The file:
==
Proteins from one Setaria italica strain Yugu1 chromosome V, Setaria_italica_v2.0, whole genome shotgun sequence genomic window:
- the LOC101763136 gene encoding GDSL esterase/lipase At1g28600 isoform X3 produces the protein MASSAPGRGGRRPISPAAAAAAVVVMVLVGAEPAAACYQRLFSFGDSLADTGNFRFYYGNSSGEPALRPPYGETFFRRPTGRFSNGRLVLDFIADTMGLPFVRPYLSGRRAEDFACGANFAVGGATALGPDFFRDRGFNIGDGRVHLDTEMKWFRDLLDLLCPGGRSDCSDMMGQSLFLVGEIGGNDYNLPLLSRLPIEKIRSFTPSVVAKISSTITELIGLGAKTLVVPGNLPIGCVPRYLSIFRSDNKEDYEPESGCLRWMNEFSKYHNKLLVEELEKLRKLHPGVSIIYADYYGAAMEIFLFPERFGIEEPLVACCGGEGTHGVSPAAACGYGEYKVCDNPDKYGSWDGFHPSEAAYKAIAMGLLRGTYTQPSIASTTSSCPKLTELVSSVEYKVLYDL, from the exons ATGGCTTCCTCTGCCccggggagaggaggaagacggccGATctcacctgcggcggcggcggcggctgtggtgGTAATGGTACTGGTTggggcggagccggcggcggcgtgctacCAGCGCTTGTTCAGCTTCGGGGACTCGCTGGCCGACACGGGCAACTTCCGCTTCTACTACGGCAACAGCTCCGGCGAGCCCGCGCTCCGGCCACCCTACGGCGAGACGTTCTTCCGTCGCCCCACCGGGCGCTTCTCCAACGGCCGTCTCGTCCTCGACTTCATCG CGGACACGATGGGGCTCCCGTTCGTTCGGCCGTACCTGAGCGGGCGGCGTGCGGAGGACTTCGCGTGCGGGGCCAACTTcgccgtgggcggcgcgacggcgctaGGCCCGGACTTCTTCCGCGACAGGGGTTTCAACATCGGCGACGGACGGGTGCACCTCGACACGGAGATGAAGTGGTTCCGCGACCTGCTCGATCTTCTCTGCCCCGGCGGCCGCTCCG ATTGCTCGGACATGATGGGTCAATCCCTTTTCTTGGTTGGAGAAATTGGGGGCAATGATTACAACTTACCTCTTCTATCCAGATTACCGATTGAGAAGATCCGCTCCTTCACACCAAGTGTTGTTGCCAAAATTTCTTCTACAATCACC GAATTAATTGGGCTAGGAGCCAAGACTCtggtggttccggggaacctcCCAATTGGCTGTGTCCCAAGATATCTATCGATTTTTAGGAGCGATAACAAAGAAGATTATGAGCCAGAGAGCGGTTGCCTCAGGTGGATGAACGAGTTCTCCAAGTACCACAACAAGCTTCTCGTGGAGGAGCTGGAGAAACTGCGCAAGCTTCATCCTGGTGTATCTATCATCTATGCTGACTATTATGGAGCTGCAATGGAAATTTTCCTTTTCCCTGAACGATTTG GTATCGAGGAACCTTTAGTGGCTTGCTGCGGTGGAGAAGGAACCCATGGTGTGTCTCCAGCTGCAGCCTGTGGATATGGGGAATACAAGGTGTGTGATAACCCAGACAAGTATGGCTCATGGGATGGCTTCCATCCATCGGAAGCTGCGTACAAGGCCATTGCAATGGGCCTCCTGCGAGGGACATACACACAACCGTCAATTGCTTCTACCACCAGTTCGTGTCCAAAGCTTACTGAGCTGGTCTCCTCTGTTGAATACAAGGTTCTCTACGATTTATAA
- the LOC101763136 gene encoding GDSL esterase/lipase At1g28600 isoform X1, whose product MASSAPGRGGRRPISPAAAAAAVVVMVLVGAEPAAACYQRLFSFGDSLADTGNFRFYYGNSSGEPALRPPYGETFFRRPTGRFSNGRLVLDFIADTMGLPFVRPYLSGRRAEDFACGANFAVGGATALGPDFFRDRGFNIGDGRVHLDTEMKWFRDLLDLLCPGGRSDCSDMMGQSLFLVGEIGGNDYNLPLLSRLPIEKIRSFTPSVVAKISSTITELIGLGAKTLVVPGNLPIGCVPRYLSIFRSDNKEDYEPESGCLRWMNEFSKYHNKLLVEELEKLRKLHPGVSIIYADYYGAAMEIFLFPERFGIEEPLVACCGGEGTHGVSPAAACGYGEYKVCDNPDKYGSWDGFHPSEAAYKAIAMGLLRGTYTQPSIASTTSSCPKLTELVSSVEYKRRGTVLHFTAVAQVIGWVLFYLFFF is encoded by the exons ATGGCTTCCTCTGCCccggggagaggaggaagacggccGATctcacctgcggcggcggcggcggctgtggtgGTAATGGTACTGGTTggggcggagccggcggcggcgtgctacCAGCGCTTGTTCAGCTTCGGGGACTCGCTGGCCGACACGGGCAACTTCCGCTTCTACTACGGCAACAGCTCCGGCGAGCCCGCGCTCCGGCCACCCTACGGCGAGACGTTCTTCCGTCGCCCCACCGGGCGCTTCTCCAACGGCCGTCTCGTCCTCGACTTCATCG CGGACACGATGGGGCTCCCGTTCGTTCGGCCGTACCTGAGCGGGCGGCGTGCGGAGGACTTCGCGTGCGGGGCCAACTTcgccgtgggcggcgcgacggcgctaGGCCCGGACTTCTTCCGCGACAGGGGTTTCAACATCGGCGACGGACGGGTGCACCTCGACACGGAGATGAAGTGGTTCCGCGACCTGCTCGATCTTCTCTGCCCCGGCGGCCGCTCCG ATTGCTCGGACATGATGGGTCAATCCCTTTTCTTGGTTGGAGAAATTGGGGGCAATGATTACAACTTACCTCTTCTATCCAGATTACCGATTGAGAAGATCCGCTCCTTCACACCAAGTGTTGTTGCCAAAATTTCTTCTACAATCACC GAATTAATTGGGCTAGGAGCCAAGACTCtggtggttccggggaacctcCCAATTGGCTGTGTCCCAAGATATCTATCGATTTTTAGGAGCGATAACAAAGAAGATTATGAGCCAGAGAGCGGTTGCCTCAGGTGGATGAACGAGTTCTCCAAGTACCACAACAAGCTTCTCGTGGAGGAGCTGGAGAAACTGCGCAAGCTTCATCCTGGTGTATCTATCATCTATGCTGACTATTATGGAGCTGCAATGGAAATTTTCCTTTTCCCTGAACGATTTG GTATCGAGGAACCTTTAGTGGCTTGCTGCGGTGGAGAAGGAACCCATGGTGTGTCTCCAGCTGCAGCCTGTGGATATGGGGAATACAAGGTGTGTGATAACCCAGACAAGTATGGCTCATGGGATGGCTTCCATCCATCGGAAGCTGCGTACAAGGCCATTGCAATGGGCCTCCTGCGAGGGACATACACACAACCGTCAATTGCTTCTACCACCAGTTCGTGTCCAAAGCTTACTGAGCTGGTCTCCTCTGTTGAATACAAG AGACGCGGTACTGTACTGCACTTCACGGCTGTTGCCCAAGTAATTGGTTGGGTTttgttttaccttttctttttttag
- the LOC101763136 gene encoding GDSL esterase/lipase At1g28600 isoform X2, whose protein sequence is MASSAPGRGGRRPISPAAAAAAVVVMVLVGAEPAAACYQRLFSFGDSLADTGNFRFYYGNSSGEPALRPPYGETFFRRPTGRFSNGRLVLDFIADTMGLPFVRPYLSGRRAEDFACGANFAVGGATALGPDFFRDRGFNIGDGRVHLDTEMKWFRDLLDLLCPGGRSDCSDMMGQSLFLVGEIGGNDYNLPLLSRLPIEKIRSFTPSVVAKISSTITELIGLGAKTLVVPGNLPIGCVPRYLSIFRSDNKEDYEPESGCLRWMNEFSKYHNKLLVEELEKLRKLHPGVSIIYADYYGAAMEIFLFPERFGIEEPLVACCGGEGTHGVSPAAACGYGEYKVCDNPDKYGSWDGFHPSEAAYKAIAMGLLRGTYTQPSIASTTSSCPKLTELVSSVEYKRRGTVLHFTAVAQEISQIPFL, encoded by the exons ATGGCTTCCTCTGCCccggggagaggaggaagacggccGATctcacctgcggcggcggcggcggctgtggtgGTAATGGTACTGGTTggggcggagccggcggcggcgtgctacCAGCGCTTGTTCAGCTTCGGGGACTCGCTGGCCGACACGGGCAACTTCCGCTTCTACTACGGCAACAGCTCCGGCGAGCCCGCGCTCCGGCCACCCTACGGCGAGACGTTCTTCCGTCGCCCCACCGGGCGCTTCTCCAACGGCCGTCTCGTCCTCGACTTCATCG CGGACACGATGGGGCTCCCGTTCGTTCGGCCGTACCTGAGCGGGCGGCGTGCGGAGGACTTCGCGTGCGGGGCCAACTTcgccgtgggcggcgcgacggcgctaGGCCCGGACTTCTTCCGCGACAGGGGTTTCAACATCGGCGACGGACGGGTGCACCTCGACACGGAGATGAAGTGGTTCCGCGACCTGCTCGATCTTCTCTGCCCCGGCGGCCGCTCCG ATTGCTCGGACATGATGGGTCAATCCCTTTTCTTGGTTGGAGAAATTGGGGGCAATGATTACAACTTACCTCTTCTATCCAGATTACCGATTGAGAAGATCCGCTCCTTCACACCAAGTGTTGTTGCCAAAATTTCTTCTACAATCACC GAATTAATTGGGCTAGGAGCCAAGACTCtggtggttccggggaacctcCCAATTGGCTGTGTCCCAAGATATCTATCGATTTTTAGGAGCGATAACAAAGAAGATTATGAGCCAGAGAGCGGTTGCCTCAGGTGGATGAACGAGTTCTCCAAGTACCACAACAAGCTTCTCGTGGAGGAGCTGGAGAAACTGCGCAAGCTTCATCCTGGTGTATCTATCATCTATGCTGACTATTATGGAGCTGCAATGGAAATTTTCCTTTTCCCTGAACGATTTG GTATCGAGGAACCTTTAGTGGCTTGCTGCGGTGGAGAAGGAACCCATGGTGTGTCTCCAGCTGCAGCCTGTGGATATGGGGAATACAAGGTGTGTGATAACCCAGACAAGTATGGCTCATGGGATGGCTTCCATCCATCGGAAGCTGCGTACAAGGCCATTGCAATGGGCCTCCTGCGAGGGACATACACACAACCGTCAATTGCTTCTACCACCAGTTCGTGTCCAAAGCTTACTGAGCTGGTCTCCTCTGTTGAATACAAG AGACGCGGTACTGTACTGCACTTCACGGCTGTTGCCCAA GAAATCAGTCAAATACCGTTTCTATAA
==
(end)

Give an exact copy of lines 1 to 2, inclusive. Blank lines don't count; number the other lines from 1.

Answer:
Proteins from one Setaria italica strain Yugu1 chromosome V, Setaria_italica_v2.0, whole genome shotgun sequence genomic window:
- the LOC101763136 gene encoding GDSL esterase/lipase At1g28600 isoform X3 produces the protein MASSAPGRGGRRPISPAAAAAAVVVMVLVGAEPAAACYQRLFSFGDSLADTGNFRFYYGNSSGEPALRPPYGETFFRRPTGRFSNGRLVLDFIADTMGLPFVRPYLSGRRAEDFACGANFAVGGATALGPDFFRDRGFNIGDGRVHLDTEMKWFRDLLDLLCPGGRSDCSDMMGQSLFLVGEIGGNDYNLPLLSRLPIEKIRSFTPSVVAKISSTITELIGLGAKTLVVPGNLPIGCVPRYLSIFRSDNKEDYEPESGCLRWMNEFSKYHNKLLVEELEKLRKLHPGVSIIYADYYGAAMEIFLFPERFGIEEPLVACCGGEGTHGVSPAAACGYGEYKVCDNPDKYGSWDGFHPSEAAYKAIAMGLLRGTYTQPSIASTTSSCPKLTELVSSVEYKVLYDL, from the exons ATGGCTTCCTCTGCCccggggagaggaggaagacggccGATctcacctgcggcggcggcggcggctgtggtgGTAATGGTACTGGTTggggcggagccggcggcggcgtgctacCAGCGCTTGTTCAGCTTCGGGGACTCGCTGGCCGACACGGGCAACTTCCGCTTCTACTACGGCAACAGCTCCGGCGAGCCCGCGCTCCGGCCACCCTACGGCGAGACGTTCTTCCGTCGCCCCACCGGGCGCTTCTCCAACGGCCGTCTCGTCCTCGACTTCATCG CGGACACGATGGGGCTCCCGTTCGTTCGGCCGTACCTGAGCGGGCGGCGTGCGGAGGACTTCGCGTGCGGGGCCAACTTcgccgtgggcggcgcgacggcgctaGGCCCGGACTTCTTCCGCGACAGGGGTTTCAACATCGGCGACGGACGGGTGCACCTCGACACGGAGATGAAGTGGTTCCGCGACCTGCTCGATCTTCTCTGCCCCGGCGGCCGCTCCG ATTGCTCGGACATGATGGGTCAATCCCTTTTCTTGGTTGGAGAAATTGGGGGCAATGATTACAACTTACCTCTTCTATCCAGATTACCGATTGAGAAGATCCGCTCCTTCACACCAAGTGTTGTTGCCAAAATTTCTTCTACAATCACC GAATTAATTGGGCTAGGAGCCAAGACTCtggtggttccggggaacctcCCAATTGGCTGTGTCCCAAGATATCTATCGATTTTTAGGAGCGATAACAAAGAAGATTATGAGCCAGAGAGCGGTTGCCTCAGGTGGATGAACGAGTTCTCCAAGTACCACAACAAGCTTCTCGTGGAGGAGCTGGAGAAACTGCGCAAGCTTCATCCTGGTGTATCTATCATCTATGCTGACTATTATGGAGCTGCAATGGAAATTTTCCTTTTCCCTGAACGATTTG GTATCGAGGAACCTTTAGTGGCTTGCTGCGGTGGAGAAGGAACCCATGGTGTGTCTCCAGCTGCAGCCTGTGGATATGGGGAATACAAGGTGTGTGATAACCCAGACAAGTATGGCTCATGGGATGGCTTCCATCCATCGGAAGCTGCGTACAAGGCCATTGCAATGGGCCTCCTGCGAGGGACATACACACAACCGTCAATTGCTTCTACCACCAGTTCGTGTCCAAAGCTTACTGAGCTGGTCTCCTCTGTTGAATACAAGGTTCTCTACGATTTATAA